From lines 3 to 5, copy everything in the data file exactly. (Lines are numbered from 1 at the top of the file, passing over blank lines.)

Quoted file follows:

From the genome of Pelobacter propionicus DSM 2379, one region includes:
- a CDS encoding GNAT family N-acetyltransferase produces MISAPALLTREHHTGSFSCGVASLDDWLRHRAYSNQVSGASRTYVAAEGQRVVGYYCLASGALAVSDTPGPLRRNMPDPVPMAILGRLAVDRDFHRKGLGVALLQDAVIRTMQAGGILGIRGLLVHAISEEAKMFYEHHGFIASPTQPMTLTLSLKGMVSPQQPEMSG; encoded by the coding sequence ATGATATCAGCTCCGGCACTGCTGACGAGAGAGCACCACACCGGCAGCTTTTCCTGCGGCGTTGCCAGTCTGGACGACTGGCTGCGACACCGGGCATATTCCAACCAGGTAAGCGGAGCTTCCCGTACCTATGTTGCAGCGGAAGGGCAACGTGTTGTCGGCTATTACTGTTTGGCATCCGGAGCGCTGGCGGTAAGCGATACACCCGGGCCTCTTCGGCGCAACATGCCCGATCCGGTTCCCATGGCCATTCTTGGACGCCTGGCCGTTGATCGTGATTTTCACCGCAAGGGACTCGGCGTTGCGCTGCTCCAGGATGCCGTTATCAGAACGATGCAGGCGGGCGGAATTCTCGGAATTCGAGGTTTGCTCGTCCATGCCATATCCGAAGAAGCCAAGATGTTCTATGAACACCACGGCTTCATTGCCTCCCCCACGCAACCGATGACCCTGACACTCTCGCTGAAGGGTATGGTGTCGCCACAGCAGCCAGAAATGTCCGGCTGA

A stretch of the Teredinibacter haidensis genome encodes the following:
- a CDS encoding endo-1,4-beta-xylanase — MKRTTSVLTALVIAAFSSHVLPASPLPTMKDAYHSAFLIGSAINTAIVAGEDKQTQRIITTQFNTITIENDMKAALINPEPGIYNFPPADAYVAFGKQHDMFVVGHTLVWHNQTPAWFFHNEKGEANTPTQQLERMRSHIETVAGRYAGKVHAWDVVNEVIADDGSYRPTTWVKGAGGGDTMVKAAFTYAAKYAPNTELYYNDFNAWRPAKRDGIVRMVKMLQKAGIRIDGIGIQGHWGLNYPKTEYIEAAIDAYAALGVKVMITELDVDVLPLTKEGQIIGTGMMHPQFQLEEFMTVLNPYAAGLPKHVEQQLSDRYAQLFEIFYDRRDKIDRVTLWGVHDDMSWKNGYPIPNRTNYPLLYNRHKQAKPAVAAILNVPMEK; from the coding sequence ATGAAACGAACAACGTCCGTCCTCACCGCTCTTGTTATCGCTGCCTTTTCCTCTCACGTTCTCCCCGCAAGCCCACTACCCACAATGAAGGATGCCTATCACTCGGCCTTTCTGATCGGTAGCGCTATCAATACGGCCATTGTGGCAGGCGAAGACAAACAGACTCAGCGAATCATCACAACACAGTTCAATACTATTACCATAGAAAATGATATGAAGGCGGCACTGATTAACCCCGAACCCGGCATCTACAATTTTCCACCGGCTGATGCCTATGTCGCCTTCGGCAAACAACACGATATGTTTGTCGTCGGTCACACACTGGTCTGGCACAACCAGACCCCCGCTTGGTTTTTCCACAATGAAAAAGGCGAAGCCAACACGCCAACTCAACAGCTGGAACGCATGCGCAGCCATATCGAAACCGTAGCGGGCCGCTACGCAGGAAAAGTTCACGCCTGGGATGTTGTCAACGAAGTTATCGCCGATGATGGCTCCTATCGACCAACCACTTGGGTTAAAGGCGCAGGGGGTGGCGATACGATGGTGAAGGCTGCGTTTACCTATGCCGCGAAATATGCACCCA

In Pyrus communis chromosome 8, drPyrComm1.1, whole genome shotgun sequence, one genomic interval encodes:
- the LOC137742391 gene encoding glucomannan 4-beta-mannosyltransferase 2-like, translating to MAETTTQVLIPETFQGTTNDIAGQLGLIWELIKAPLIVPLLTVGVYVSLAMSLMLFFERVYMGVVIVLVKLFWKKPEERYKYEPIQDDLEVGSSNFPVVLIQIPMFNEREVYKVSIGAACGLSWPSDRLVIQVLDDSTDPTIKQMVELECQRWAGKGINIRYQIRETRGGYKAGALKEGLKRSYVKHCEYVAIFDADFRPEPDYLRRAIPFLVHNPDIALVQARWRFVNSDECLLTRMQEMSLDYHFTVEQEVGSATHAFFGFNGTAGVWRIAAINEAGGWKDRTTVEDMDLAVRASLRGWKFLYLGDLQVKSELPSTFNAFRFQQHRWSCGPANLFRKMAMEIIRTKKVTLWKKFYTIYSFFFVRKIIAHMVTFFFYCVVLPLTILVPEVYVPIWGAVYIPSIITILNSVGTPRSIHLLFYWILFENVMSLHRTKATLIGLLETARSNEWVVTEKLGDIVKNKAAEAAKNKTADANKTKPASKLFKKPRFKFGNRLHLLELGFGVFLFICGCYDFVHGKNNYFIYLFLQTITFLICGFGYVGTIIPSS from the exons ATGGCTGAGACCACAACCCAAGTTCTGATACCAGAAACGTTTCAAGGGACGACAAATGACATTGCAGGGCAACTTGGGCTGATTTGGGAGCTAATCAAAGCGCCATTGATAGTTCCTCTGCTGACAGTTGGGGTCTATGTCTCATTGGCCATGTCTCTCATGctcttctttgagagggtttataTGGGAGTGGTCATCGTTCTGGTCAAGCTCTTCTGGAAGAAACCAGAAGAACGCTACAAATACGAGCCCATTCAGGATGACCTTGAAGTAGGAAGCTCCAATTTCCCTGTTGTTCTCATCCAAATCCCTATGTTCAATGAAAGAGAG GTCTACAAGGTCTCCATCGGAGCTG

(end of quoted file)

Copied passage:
A stretch of the Teredinibacter haidensis genome encodes the following:
- a CDS encoding endo-1,4-beta-xylanase — MKRTTSVLTALVIAAFSSHVLPASPLPTMKDAYHSAFLIGSAINTAIVAGEDKQTQRIITTQFNTITIENDMKAALINPEPGIYNFPPADAYVAFGKQHDMFVVGHTLVWHNQTPAWFFHNEKGEANTPTQQLERMRSHIETVAGRYAGKVHAWDVVNEVIADDGSYRPTTWVKGAGGGDTMVKAAFTYAAKYAPNTELYYNDFNAWRPAKRDGIVRMVKMLQKAGIRIDGIGIQGHWGLNYPKTEYIEAAIDAYAALGVKVMITELDVDVLPLTKEGQIIGTGMMHPQFQLEEFMTVLNPYAAGLPKHVEQQLSDRYAQLFEIFYDRRDKIDRVTLWGVHDDMSWKNGYPIPNRTNYPLLYNRHKQAKPAVAAILNVPMEK; from the coding sequence ATGAAACGAACAACGTCCGTCCTCACCGCTCTTGTTATCGCTGCCTTTTCCTCTCACGTTCTCCCCGCAAGCCCACTACCCACAATGAAGGATGCCTATCACTCGGCCTTTCTGATCGGTAGCGCTATCAATACGGCCATTGTGGCAGGCGAAGACAAACAGACTCAGCGAATCATCACAACACAGTTCAATACTATTACCATAGAAAATGATATGAAGGCGGCACTGATTAACCCCGAACCCGGCATCTACAATTTTCCACCGGCTGATGCCTATGTCGCCTTCGGCAAACAACACGATATGTTTGTCGTCGGTCACACACTGGTCTGGCACAACCAGACCCCCGCTTGGTTTTTCCACAATGAAAAAGGCGAAGCCAACACGCCAACTCAACAGCTGGAACGCATGCGCAGCCATATCGAAACCGTAGCGGGCCGCTACGCAGGAAAAGTTCACGCCTGGGATGTTGTCAACGAAGTTATCGCCGATGATGGCTCCTATCGACCAACCACTTGGGTTAAAGGCGCAGGGGGTGGCGATACGATGGTGAAGGCTGCGTTTACCTATGCCGCGAAATATGCACCCA

In Pyrus communis chromosome 8, drPyrComm1.1, whole genome shotgun sequence, one genomic interval encodes: